The article explained that the Australian Bureau of Statistics released its latest list of how Australians died in the last year, in a report called "Causes of Death, Australia: Doctor Certified Deaths". It is fascinating reading.
58 people died from falling out of bed, 26 from falling off a chair, 715 people died when slipping, tumbling or falling, four died from bumping into someone and the 'home' list goes on and on.
The question put, is why is the family home such a dangerous place. There are so many new rules and regulations put in place by local Councils to protect us all that one wonders - as there appear to be more of these type of deaths today than in previous generations.
What's happening in the family home, or where we live, that there is such a proclivity to accidental death?
The article did not deal with this question, but I have surmised the following ideas by which you may well be able to add and therefore reduce the likelihood of such a thing happening in your home to a loved one or a visitor.
A cursory list
I have no statistical evidence for any of these, rather a good dose of common sense.
The old adage has a certain ring of truth to it – "more haste less speed." When this is transliterated into modern living with all the household mod-cons and conveniences, perhaps in this there lies a hidden aspect of our lives that creates a self induced need to rush around and thus become more accident prone.
I for one, can still see in my mind's eye my own parents in their prime years when we three kids were growing up. No one rushed about much, there was a calm of endeavour about the home. I compare that period to my own life and that of raising my own family, 'rushing about' was and still is the 'norm'.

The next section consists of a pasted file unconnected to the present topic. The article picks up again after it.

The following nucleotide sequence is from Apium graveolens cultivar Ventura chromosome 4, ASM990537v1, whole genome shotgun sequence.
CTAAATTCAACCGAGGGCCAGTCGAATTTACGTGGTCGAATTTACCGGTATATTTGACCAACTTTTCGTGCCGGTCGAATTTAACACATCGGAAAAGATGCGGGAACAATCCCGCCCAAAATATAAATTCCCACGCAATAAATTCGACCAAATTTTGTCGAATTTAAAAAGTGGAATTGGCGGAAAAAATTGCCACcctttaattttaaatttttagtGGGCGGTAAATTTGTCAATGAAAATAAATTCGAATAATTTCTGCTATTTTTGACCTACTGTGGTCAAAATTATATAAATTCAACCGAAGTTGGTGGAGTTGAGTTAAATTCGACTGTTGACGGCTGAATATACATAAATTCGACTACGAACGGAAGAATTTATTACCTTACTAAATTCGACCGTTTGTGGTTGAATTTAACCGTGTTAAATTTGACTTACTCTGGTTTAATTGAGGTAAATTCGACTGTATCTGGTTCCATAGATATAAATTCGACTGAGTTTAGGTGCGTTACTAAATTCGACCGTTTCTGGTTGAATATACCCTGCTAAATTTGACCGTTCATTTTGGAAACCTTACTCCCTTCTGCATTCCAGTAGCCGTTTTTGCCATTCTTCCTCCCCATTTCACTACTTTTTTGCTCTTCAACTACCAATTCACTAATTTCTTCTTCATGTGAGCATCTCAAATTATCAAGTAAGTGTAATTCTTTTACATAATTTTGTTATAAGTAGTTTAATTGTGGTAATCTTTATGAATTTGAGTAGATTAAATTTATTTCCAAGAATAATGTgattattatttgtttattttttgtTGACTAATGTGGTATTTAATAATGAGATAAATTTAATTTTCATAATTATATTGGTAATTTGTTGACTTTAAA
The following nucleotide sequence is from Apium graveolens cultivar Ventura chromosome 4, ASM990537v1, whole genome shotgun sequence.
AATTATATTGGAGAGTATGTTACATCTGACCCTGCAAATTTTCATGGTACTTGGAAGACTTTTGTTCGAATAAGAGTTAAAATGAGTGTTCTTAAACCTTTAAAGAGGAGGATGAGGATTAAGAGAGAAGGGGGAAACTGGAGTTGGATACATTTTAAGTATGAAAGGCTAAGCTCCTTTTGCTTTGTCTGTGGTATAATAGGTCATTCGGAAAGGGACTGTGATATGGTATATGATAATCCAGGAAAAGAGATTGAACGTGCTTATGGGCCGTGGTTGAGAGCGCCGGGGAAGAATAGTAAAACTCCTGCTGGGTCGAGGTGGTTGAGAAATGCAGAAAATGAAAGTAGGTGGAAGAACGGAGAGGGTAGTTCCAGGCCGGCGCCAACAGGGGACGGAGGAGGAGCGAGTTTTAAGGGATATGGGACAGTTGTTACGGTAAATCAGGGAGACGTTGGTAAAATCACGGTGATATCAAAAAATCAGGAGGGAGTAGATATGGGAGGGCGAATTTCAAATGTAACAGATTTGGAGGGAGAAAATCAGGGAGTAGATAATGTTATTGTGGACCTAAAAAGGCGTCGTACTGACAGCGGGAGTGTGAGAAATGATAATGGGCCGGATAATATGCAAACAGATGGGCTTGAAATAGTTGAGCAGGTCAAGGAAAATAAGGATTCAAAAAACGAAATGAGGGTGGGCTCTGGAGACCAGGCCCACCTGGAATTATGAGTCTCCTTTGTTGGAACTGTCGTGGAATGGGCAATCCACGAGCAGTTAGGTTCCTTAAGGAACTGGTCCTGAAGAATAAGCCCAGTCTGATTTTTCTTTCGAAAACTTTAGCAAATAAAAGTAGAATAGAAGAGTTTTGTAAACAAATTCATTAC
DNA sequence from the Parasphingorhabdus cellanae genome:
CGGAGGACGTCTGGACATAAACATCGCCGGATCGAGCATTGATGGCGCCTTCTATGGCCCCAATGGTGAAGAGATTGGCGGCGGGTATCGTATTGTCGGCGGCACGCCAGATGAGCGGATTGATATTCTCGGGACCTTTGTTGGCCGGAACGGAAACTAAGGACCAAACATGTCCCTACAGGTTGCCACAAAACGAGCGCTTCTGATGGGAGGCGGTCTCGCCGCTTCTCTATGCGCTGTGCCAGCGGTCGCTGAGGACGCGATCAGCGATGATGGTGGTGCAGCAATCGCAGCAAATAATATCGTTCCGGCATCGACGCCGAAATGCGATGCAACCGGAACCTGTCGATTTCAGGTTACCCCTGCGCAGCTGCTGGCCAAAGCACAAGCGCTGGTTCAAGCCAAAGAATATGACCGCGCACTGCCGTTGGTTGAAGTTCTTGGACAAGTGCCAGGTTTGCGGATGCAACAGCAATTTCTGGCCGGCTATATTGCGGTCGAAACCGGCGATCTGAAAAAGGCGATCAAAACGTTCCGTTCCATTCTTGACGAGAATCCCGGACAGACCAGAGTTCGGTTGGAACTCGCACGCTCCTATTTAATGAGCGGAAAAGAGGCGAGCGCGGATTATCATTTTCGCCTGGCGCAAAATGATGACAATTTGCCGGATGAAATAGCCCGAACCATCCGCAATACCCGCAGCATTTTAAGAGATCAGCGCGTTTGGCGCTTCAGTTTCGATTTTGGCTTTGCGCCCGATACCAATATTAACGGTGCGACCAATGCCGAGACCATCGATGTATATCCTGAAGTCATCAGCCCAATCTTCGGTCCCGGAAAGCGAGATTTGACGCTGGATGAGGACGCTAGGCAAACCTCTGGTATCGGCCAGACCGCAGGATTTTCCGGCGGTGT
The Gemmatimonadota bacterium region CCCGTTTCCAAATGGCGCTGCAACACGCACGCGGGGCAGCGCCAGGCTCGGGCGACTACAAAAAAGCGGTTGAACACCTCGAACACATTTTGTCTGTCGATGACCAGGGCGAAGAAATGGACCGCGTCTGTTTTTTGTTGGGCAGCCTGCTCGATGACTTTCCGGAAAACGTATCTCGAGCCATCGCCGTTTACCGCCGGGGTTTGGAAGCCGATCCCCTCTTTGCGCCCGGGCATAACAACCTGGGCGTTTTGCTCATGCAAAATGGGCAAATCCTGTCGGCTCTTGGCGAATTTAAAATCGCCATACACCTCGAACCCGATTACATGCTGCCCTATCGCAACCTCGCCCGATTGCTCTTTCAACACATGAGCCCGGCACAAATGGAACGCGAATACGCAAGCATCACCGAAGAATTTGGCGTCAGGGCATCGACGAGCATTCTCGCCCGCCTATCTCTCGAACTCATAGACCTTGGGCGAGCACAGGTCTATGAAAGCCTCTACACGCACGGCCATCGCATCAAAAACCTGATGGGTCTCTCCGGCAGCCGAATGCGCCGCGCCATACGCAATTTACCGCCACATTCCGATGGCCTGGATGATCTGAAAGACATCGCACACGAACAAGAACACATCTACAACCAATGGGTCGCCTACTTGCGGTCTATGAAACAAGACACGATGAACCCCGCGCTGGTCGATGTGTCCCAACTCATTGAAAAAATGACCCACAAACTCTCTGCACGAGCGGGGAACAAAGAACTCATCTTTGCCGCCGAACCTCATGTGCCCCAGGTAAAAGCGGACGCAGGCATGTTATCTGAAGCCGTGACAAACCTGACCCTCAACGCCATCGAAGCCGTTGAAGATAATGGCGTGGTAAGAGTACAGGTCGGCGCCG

This is simply an observation and maybe there is no statistical correlation between rushing about in the normal routines of life today, and that of a more steadied pace of my parents time.
Another issue that relates to such home accidental death statistics is what I might refer to as preventable home encumbrances.
My wife of 37 years, Delma, who ministers in visiting oldies in nursing homes, when relating the purpose of this article, made the point that many older people slip on mats and rugs. Perhaps, the first thing, when setting up living conditions for older people is to remove all rugs and mats.
Likewise we might include floor tiling where one specific tile might be just marginally above another tile in sequence, creates enough of a margin of error that the best of us will trip up, given the wrong circumstances (as it were).
Tripping on such a tile in the household might well mean going 'head over turtle' and striking one's head against a heavy leg table or a corner of a wall or any such object.
Standing on chairs of dubious stability to change a light bulb is another of those every day household chores that could become the very essence of what creates an unsafe incident whereupon someone falls and the resulting crash becomes fatal. These are the true reality situations that these statistics reveal.
Two years ago, about 5.00am in the winter time, it was still very dark, my wife Delma got out of the bed to visit the bathroom and it so happened - I was in the ensuite and instead of waiting – Delma headed for the hall way facility. On the way back, she missed the separate bathroom door, and feeling for the door – in actual fact were the steps downstairs – she took a horrible tumble down eight steps.
Whether being sleepy and the body relaxed when in fall mode, whether it allows for a greater physical ability to withstand pressures such as striking steps, I am not sure. Delma was not hurt at all apart from a bruise of two, but quickly realised the possibilities at hand. Now, we always put on the hall way light. The home can indeed be a very dangerous place.
Statistics for church life accidental loss of life was unavailable to me. But what is available are insurance statistics that there are significant increase in premiums should your church have "catches" for those who fall slain in the Spirit.
Dr Mark Tronson is a Baptist minister (retired) who served as the Australian cricket team chaplain for 17 years (2000 ret) and established Life After Cricket in 2001. He was recognised by the Olympic Ministry Medal in 2009 presented by Carl Lewis Olympian of the Century. He has written 24 books, and enjoys writing. He is married to Delma, with four adult children and grand-children.
Mark Tronson's archive of articles can be viewed at www.pressserviceinternational.org/mark-tronson.html